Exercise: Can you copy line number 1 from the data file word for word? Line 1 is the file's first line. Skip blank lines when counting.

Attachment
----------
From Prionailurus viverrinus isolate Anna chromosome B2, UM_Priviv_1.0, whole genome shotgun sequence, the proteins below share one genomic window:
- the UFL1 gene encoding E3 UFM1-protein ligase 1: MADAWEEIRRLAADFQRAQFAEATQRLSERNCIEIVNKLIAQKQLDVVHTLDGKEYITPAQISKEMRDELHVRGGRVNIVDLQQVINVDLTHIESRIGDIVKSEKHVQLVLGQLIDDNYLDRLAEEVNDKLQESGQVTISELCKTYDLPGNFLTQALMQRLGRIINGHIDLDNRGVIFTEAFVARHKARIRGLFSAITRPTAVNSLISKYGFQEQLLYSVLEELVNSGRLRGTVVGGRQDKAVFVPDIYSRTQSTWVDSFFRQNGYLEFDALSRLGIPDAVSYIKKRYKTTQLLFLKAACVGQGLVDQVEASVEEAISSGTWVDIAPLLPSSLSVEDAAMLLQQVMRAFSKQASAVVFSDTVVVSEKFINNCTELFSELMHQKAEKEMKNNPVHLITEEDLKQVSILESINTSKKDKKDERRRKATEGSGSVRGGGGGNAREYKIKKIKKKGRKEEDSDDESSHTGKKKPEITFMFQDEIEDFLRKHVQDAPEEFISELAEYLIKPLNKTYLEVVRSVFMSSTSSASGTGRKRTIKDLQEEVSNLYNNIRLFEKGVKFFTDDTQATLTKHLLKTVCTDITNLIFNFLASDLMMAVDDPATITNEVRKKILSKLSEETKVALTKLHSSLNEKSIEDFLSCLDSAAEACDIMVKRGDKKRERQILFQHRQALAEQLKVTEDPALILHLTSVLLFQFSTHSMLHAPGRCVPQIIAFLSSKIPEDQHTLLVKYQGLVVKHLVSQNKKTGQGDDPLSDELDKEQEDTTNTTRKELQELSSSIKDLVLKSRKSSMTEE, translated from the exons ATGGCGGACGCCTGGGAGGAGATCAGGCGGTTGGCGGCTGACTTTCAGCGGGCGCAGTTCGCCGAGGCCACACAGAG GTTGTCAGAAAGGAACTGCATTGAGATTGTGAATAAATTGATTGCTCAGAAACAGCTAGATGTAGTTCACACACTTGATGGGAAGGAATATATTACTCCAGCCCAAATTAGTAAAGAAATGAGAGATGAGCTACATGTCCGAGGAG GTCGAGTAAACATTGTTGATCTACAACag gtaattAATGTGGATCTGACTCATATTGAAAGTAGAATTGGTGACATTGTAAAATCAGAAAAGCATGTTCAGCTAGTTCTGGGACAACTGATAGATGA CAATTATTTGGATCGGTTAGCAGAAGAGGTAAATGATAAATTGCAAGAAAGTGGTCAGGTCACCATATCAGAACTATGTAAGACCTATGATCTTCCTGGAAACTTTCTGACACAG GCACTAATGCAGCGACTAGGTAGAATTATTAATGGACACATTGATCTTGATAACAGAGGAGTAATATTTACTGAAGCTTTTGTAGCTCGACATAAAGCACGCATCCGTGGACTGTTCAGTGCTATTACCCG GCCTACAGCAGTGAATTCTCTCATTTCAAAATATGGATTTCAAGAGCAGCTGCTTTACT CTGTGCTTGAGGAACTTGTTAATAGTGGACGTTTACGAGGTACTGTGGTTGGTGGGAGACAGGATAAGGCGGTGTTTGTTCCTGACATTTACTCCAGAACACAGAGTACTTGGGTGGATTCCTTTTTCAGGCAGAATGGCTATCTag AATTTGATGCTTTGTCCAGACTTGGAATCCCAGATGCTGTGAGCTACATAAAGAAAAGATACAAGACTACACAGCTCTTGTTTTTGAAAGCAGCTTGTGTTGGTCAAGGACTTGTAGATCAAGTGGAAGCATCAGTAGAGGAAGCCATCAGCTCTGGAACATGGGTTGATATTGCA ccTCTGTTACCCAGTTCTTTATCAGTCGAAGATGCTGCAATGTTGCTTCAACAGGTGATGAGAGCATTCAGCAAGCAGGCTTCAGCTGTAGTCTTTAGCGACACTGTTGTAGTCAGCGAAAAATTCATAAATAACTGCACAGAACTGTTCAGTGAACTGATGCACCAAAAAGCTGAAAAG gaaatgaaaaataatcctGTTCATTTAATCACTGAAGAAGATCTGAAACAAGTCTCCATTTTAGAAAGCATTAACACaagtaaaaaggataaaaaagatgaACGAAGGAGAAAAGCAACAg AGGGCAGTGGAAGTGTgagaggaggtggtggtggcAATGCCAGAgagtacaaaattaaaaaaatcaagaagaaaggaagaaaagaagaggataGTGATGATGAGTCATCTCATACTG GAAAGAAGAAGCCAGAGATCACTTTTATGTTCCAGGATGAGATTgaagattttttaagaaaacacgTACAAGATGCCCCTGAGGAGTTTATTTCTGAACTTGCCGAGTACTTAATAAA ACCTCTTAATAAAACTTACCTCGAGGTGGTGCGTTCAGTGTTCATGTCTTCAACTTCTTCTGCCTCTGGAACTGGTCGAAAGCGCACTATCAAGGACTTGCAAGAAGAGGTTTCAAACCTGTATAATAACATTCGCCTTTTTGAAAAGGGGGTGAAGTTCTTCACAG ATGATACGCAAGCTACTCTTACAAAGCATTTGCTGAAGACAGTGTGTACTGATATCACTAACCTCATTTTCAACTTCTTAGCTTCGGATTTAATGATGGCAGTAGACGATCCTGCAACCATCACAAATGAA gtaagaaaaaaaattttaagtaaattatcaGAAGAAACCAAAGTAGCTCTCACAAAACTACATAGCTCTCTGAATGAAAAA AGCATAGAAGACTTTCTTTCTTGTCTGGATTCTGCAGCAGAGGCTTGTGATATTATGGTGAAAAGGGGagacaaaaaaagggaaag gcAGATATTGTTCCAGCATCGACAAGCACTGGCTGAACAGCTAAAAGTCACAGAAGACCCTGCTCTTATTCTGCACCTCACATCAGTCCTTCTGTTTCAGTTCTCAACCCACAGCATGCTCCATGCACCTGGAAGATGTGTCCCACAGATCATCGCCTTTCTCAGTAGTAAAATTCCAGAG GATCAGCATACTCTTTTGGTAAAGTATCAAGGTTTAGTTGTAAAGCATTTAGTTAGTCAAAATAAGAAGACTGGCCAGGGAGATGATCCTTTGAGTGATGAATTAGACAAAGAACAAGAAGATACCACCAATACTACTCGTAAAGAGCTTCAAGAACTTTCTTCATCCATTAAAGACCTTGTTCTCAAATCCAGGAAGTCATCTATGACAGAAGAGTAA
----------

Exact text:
From Prionailurus viverrinus isolate Anna chromosome B2, UM_Priviv_1.0, whole genome shotgun sequence, the proteins below share one genomic window: